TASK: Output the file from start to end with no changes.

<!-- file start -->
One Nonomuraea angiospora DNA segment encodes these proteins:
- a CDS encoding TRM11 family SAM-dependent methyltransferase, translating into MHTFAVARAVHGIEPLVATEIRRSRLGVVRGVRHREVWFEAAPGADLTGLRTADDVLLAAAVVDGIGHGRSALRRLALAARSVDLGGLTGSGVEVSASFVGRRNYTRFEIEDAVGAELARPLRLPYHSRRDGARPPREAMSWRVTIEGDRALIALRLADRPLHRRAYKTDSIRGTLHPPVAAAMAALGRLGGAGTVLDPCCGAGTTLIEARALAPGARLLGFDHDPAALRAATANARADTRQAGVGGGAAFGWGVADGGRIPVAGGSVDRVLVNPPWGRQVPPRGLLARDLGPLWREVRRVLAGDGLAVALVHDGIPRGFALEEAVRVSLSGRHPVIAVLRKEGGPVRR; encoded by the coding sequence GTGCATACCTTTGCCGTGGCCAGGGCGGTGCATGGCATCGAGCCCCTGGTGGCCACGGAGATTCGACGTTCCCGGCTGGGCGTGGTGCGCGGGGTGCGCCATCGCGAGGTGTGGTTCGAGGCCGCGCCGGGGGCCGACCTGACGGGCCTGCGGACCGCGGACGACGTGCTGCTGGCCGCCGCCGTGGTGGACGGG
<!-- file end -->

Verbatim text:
One Nonomuraea angiospora DNA segment encodes these proteins:
- a CDS encoding TRM11 family SAM-dependent methyltransferase, translating into MHTFAVARAVHGIEPLVATEIRRSRLGVVRGVRHREVWFEAAPGADLTGLRTADDVLLAAAVVDGIGHGRSALRRLALAARSVDLGGLTGSGVEVSASFVGRRNYTRFEIEDAVGAELARPLRLPYHSRRDGARPPREAMSWRVTIEGDRALIALRLADRPLHRRAYKTDSIRGTLHPPVAAAMAALGRLGGAGTVLDPCCGAGTTLIEARALAPGARLLGFDHDPAALRAATANARADTRQAGVGGGAAFGWGVADGGRIPVAGGSVDRVLVNPPWGRQVPPRGLLARDLGPLWREVRRVLAGDGLAVALVHDGIPRGFALEEAVRVSLSGRHPVIAVLRKEGGPVRR; encoded by the coding sequence GTGCATACCTTTGCCGTGGCCAGGGCGGTGCATGGCATCGAGCCCCTGGTGGCCACGGAGATTCGACGTTCCCGGCTGGGCGTGGTGCGCGGGGTGCGCCATCGCGAGGTGTGGTTCGAGGCCGCGCCGGGGGCCGACCTGACGGGCCTGCGGACCGCGGACGACGTGCTGCTGGCCGCCGCCGTGGTGGACGGG